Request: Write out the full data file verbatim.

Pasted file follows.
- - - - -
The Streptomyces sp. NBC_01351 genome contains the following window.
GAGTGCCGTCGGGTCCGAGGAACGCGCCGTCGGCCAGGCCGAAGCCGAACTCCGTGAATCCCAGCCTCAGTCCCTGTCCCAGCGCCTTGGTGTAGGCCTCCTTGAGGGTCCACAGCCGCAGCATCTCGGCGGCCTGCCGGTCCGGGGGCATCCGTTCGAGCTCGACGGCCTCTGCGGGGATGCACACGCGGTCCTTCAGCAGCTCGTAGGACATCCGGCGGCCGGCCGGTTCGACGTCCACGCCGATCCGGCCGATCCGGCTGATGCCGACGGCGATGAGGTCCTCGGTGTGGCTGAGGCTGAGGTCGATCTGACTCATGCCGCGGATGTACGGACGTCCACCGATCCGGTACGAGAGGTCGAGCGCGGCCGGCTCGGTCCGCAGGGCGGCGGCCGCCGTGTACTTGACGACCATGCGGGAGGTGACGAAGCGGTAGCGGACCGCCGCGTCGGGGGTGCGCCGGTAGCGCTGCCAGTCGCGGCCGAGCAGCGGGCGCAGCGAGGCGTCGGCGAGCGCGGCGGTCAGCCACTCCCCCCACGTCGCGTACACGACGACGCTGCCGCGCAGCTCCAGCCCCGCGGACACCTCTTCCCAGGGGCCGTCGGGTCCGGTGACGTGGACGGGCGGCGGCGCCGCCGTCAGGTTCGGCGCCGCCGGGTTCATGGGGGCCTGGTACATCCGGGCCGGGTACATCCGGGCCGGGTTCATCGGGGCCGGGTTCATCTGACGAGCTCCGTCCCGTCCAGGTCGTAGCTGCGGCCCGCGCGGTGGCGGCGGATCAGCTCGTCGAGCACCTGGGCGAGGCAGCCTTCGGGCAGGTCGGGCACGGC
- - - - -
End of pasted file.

The Streptomyces sp. NBC_01351 genome contains the following window.
GAGTGCCGTCGGGTCCGAGGAACGCGCCGTCGGCCAGGCCGAAGCCGAACTCCGTGAATCCCAGCCTCAGTCCCTGTCCCAGCGCCTTGGTGTAGGCCTCCTTGAGGGTCCACAGCCGCAGCATCTCGGCGGCCTGCCGGTCCGGGGGCATCCGTTCGAGCTCGACGGCCTCTGCGGGGATGCACACGCGGTCCTTCAGCAGCTCGTAGGACATCCGGCGGCCGGCCGGTTCGACGTCCACGCCGATCCGGCCGATCCGGCTGATGCCGACGGCGATGAGGTCCTCGGTGTGGCTGAGGCTGAGGTCGATCTGACTCATGCCGCGGATGTACGGACGTCCACCGATCCGGTACGAGAGGTCGAGCGCGGCCGGCTCGGTCCGCAGGGCGGCGGCCGCCGTGTACTTGACGACCATGCGGGAGGTGACGAAGCGGTAGCGGACCGCCGCGTCGGGGGTGCGCCGGTAGCGCTGCCAGTCGCGGCCGAGCAGCGGGCGCAGCGAGGCGTCGGCGAGCGCGGCGGTCAGCCACTCCCCCCACGTCGCGTACACGACGACGCTGCCGCGCAGCTCCAGCCCCGCGGACACCTCTTCCCAGGGGCCGTCGGGTCCGGTGACGTGGACGGGCGGCGGCGCCGCCGTCAGGTTCGGCGCCGCCGGGTTCATGGGGGCCTGGTACATCCGGGCCGGGTACATCCGGGCCGGGTTCATCGGGGCCGGGTTCATCTGACGAGCTCCGTCCCGTCCAGGTCGTAGCTGCGGCCCGCGCGGTGGCGGCGGATCAGCTCGTCGAGCACCTGGGCGAGGCAGCCTTCGGGCAGGTCGGGCACGGC